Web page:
Turns out that Oreo had taken advantage of an unexpected black-out early in the third quarter of the game, tweeting an ad captioned “Power out? No problem” within the hour.
Since retweeted over 14,000 times, the post garnered Oreo instant attention across social networks, making it one of the most talked-about brands of the night. With TV ad spots during the game being sold by CBS for between about £.24 – 2.5 million, it’s almost painfully ironic (at least to other the brands competing for attention!) that, as BuzzFeed points out – “the most powerful bit of marketing during the advertising industry’s most expensive day may have been free”!
So what can be learnt from Oreo’s success?
First and foremost, it’s the perfect example of the need for rapid turnaround in order to capitalise on these sorts of opportunities. “Wow already? Well done!” says one user in response to the ad, while another refers to the ad as “Social media rapid response at its finest.”
What’s more, in a week where the use of social media for large corporations has come into question (I’m looking at you, HMV!) it’s another, extremely slick, demonstration of the power of digital when done right.
I for one am planning on staying awake next Super Bowl – if not for the sport itself, then certainly to see how others will be looking to emulate Oreo’s social success.
We are delighted to announce that Firefly has been shortlisted for a Golden Hedgehog PR Award for our work on The Centre for Effective Distribution’s ‘Inquiry into Public Inquiries’ project.
With the ‘Public Inquiry’ very much engrained in the UK’s consciousness in the wake of the News of the World hacking scandal and the resulting Leveson Inquiry, The Centre for Effective Dispute Resolution (CEDR) was midway through its project examining the effectiveness of Public Inquiries and asked Firefly to help raise awareness and encourage contributors to come forward to take part.
We commissioned simple omnibus research to determine the public’s level of faith in the Public Inquiry process and, as predicted, a level of discontent was discovered. The findings were offered to top tier media with the opportunity of a briefing with the project’s co-chairs, former Chief Justice of England and Wales, Lord Woolf of Barnes and Chief Executive of CEDR, Karl Mackie.
A media day was organised, beginning with a live interview on BBC’s Radio 4’s The Today Programme, and the co-chairs then met with journalists from national and legal press including the Financial Times, the Press Association and Legal Week. This gave the chairs the chance to get across their hopes for the project and encourage other experts to become involved.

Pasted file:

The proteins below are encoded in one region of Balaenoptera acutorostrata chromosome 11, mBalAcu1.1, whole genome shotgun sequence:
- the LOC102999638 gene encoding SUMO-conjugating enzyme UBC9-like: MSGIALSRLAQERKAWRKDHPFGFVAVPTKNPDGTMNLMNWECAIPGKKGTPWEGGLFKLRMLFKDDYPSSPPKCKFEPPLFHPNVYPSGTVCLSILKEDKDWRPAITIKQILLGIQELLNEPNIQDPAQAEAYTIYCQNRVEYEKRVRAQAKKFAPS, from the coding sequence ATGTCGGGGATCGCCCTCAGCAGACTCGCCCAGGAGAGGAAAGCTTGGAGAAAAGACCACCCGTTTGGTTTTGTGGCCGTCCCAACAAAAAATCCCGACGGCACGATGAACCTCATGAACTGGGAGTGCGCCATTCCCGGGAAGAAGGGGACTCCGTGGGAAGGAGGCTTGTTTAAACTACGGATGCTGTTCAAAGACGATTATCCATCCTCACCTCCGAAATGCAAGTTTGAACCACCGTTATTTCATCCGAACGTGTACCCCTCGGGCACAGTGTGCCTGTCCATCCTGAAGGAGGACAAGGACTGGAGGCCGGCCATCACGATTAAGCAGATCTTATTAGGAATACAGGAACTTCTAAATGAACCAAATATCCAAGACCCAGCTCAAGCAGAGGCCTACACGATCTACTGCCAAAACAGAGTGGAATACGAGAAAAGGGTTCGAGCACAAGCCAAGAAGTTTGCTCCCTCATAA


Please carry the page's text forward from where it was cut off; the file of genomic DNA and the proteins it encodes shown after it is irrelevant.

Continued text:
We view the ‘Low Budget Campaign of the Year’ category as being particularly prestigious as it truly shows that effective PR campaigns do not have to cost the world. Being shortlisted is a testament to the agency (us) but also to our client CEDR, whose investment and collaboration really can’t be praised enough in making the campaign a success.
It’s not been a great month for HMV, let’s be honest, but this latest backlash from employees on Twitter is an interesting example on how not to manage your company’s reputation.
Angry employees briefly took over the feed to vent their annoyance at the current redundancy situation. Tweets with the hashtag #hmvXFactorFiring appeared saying things like 60 ‘loyal employees who love the brand’ were about to be fired and ‘the company you dearly love is being ruined’.
Once executives caught wind of these tweets, they were quickly deleted but not fast enough for them not to be captured by the Twittersphere, and then of course, the media.
This prompted an official statement on redundancies to confirm the reports. However, and more interestingly, HMV would not comment on the Twitter hijack. Was that wise? Not in my view.
The about-to-be-fired employees clearly felt very passionately about HMV and there is no doubt that it has always been a very likable brand. Instead of ignoring the comments on Twitter in media statements, HMV could’ve acknowledged the passion from their employees and sympathised with them at the situation. We all know that making redundancies is never a nice thing for anyone involved – no-one could hold that against them.
That said, four hours after the first tweets there was a tweet posted by someone else acknowledging what was being said earlier.
The key learning from all of this? Every company should have a carefully thought-out crisis communication plan in place – especially when you can pre-empt the situation, like in HMV’s redundancies case. In today’s world, this includes gaining control over and managing all social media feeds. Oh and don’t forget to change the passwords so it doesn’t get hijacked!